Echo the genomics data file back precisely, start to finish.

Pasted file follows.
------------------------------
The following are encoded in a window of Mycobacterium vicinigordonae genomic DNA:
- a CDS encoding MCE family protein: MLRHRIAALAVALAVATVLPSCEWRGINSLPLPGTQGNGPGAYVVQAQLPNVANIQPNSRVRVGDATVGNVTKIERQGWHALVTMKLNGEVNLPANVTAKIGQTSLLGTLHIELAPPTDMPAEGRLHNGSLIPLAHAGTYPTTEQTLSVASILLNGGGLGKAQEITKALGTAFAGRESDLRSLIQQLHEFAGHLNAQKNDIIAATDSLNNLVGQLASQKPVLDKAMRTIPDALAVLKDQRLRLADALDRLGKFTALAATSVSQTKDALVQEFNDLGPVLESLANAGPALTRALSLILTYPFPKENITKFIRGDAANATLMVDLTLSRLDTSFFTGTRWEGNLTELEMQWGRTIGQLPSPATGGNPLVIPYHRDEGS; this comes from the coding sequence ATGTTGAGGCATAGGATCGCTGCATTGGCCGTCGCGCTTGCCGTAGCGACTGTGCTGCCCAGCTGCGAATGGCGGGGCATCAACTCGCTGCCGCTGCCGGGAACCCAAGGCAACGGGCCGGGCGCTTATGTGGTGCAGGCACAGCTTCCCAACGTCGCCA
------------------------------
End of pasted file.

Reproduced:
The following are encoded in a window of Mycobacterium vicinigordonae genomic DNA:
- a CDS encoding MCE family protein: MLRHRIAALAVALAVATVLPSCEWRGINSLPLPGTQGNGPGAYVVQAQLPNVANIQPNSRVRVGDATVGNVTKIERQGWHALVTMKLNGEVNLPANVTAKIGQTSLLGTLHIELAPPTDMPAEGRLHNGSLIPLAHAGTYPTTEQTLSVASILLNGGGLGKAQEITKALGTAFAGRESDLRSLIQQLHEFAGHLNAQKNDIIAATDSLNNLVGQLASQKPVLDKAMRTIPDALAVLKDQRLRLADALDRLGKFTALAATSVSQTKDALVQEFNDLGPVLESLANAGPALTRALSLILTYPFPKENITKFIRGDAANATLMVDLTLSRLDTSFFTGTRWEGNLTELEMQWGRTIGQLPSPATGGNPLVIPYHRDEGS; this comes from the coding sequence ATGTTGAGGCATAGGATCGCTGCATTGGCCGTCGCGCTTGCCGTAGCGACTGTGCTGCCCAGCTGCGAATGGCGGGGCATCAACTCGCTGCCGCTGCCGGGAACCCAAGGCAACGGGCCGGGCGCTTATGTGGTGCAGGCACAGCTTCCCAACGTCGCCA